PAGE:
Christine J Watson, Department of Pathology, University of Cambridge, Tennis Court Road, Cambridge CB2 1QP
We are excited that our study on immune cells, post-lactational regression of the mammary gland, and tumour growth has been published in a Special Issue of Development on The Immune System in Development and Regeneration. This paper is the culmination of many years of work by a fantastic team of women. For over two decades, my laboratory has been interested in the mechanisms of cell death that are utilised after weaning to remove the milk-producing alveolar cells in the lactating mammary gland as they are no longer required. The mouse mammary gland is a fantastic experimental tool with which to investigate cell death under physiological conditions as the lobuloalveolar structures that make milk during lactation arise de novo, with each and every pregnancy, and are subsequently removed when lactation ceases. The use of milk protein gene promoters to drive expression of Cre recombinase has allowed us to conditionally delete any gene of interest specifically in the alveolar cells and so we can investigate the role of specific genes in lactation and cell death during involution without perturbing normal mouse physiology.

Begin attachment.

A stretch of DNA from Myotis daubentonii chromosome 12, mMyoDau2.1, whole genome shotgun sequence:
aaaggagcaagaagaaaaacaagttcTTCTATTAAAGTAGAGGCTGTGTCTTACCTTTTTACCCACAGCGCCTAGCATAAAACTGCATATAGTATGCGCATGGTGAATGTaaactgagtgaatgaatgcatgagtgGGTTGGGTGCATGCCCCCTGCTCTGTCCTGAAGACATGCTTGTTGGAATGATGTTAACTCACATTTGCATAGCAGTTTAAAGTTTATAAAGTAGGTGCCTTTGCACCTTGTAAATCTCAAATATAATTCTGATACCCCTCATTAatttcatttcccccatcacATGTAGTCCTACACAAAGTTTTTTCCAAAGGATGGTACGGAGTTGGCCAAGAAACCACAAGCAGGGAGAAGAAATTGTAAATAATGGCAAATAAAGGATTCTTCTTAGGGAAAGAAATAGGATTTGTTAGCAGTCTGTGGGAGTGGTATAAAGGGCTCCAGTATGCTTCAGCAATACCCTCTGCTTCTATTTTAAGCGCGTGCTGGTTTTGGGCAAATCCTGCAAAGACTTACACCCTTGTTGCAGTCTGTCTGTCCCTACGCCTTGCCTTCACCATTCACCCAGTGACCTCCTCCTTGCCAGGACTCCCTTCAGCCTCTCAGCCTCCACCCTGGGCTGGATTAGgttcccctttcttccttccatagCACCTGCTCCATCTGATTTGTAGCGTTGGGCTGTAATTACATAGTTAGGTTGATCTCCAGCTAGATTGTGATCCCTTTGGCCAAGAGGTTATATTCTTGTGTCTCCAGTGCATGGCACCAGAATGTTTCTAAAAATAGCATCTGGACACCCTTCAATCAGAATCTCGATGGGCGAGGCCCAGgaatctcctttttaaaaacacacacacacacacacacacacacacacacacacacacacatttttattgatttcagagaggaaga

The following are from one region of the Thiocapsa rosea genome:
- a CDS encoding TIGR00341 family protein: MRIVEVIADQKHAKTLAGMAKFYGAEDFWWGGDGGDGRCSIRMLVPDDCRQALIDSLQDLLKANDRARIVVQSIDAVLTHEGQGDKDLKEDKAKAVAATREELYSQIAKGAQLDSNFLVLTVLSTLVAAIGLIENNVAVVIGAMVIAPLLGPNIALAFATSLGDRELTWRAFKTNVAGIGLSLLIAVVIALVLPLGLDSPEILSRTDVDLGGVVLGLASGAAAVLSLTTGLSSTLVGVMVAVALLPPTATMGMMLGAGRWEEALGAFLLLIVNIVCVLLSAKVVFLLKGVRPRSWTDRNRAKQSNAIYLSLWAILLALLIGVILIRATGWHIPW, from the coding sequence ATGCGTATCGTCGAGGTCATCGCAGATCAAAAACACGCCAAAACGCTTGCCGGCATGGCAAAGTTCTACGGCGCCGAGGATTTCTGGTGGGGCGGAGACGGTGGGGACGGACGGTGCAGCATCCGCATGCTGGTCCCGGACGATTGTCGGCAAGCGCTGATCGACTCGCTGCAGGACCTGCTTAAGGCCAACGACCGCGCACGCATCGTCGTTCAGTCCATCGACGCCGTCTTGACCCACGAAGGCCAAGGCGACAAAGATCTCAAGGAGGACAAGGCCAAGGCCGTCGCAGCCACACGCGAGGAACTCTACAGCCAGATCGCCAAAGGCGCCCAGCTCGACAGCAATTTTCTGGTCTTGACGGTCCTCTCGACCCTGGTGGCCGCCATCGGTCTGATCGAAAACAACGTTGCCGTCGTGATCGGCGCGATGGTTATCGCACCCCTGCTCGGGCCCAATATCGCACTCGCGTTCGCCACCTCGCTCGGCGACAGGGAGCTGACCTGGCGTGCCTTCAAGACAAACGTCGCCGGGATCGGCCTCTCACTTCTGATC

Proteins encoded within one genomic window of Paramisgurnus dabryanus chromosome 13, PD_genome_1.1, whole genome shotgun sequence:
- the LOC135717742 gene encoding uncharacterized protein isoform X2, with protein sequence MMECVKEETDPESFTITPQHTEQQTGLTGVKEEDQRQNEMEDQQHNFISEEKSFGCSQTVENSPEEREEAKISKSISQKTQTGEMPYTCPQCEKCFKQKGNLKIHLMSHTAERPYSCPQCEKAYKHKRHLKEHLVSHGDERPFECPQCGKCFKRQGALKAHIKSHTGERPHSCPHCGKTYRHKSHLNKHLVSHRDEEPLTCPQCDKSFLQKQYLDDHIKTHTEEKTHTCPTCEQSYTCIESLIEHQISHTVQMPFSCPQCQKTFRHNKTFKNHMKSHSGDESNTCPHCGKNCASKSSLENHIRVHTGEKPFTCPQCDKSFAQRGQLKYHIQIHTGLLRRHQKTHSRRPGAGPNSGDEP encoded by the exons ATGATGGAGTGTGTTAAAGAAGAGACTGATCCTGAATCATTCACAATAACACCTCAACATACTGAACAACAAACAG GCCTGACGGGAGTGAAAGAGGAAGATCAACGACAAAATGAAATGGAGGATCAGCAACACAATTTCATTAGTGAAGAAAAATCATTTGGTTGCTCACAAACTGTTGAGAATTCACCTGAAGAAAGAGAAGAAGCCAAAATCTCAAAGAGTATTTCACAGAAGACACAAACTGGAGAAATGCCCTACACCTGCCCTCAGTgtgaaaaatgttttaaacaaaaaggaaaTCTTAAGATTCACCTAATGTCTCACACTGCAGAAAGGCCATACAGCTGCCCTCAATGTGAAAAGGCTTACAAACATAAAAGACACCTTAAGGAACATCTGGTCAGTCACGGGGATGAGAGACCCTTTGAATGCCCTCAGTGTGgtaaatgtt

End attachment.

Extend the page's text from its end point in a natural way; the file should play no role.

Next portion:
We showed way back in 1998, using the beta-lactoglobulin promoter to drive Cre expression, that the transcription factor Stat3 was essential for initiating cell death during involution. This was a wonderful collaboration with Rachel Chapman and the late Alan Clarke when our laboratories were based in Edinburgh. We continued our work on the mechanism of Stat3-mediated cell death after my laboratory moved to Cambridge and we were joined by a talented postdoc, Sara Pensa, who had done her PhD with a long-standing collaborator Valeria Poli from the University of Turin in Italy. Valeria’s lab has considerable expertise in Stat3 signalling, cancer and immunology. Among other things, Sara was interested in looking at the effect of age on mammary tumour growth and she initiated work to investigate this in mice. We were joined by a veterinary surgeon and histopathologist, Kate Hughes, who elected to do her PhD in my laboratory and another talented postdoc Bethan Lloyd-Lewis who brought considerable expertise in mammary gland, gained in Trevor Dale’s laboratory in Cardiff. Bethan had an interest in developing lineage tracing and imaging technologies to investigate mammary stem and progenitor cells. Combining these interests and technologies allowed us to investigate multiple aspects of tumour growth utilising a cell culture model of human epidermal growth factor receptor 2 (HER2) overexpression, used in Valeria’s laboratory, and called TUBO cells. HER2 is overexpressed in a subtype of breast cancer that affects about 1 in 5 women with breast cancer usually as a result of the gene encoding HER2 being present in multiple copies. Although this is a more aggressive type of breast cancer, the use of a humanised monoclonal antibody that targets HER2, called Trastuzumab, in combination with other therapies, has proved beneficial.